By: Frederick U. Longwood, CPA
The Patient Protection and Affordable Care Act (the Act) which was signed into law on March 23, 2010, contains several provisions to encourage employers to provide health care coverage to their employees. The Act does not require employers to provide health insurance coverage to employees, but starting in 2014, employers may be penalized for failing to do so. These penalties, which will be enforced by the Internal Revenue Service, will be imposed on employers with at least 50 full-time employees (those who work 30 hours or more per week).
The legislation offers a tax credit to eligible small employers to assist them in purchasing health insurance for their employees. For employers that are not tax-exempt organizations, the credit is equal to 35% of the lesser of:
(a) the employer's nonelective contributions for insurance premiums paid on behalf of their employees for health insurance premiums; or
(b) the average premium for the small group market offered in that employer's state.
Beginning in 2014, the credit increases to 50%. The credit will be claimed as a general business credit under Internal Revenue Code Section 38; and as such, any unused credit amount may be carried back one year and forward 20 years. The one-year carry back is not available for the tax year 2010 because the credit may not be carried back to 2009, which was a tax year before the effective date of the credit. For tax-exempt organizations, the maximum credit is 25% through 2013, and 35% beginning in 2014.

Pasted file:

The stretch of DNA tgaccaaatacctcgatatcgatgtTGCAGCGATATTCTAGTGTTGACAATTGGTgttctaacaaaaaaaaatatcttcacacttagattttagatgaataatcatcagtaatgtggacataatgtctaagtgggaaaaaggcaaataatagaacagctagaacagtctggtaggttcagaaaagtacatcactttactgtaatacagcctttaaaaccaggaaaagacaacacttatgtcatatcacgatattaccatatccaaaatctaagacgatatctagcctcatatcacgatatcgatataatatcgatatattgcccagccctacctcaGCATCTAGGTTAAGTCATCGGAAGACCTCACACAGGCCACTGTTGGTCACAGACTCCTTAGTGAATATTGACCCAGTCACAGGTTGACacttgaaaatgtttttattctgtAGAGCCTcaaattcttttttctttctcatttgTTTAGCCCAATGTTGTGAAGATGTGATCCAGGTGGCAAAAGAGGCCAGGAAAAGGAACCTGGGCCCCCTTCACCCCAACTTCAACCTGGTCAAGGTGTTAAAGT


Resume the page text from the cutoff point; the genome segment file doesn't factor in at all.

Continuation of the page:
Tax-exempt employers not eligible to claim the general business credit under Section 38 will claim the credit against their payroll tax liabilities. The credit will be a refundable tax credit limited to the amount of the tax-exempt employer's payroll taxes (income tax and Medicare tax withheld from employees' wages and the employer share of Medicare tax on employees' wages) during the calendar year in which the tax year begins.
Both taxable and tax-exempt employers will be considered qualified eligible small employers if they have fewer than 25 full-time employees whose annual wages for the year are less than $50,000 and are covered by a qualifying health insurance arrangement. A health insurance arrangement will be considered qualified as long as the eligible small employer is required to make a nonelective contribution (that is, an employer contribution other than an employer contribution pursuant to a salary reduction arrangement) for each employee who enrolls in a qualified health plan offered to employees through an exchange that is equal to a uniform percentage, but not less than 50 percent, of the premium cost of the health plan. The premiums paid under the qualifying arrangement must provide health insurance coverage that meets the requirements of Section 45R.
The full amount of the credit is available to all employers with 10 or fewer employees with average annual salaries of $25,000. The credit will be phased out to the above mentioned 35% and 25% limits and the average wage threshold will be indexed for inflation beginning in 2014.
The Treasury is slated to issue regulations governing the determination of eligibility for the credit, calculation of the amount of the credit, and the mechanics for how the credits are to be claimed. Comments on the issues to be addressed in the regulations are due by August 30, 2010.
The value of the health insurance coverage provided by all employers, both eligible small employers and all others, will be required to be reported on each employee's Form W-2 for tax years beginning after December 31, 2010.
Frederick Longwood is a tax manager in Tate & Tryon's Tax department and can be reached at firstname.lastname@example.org.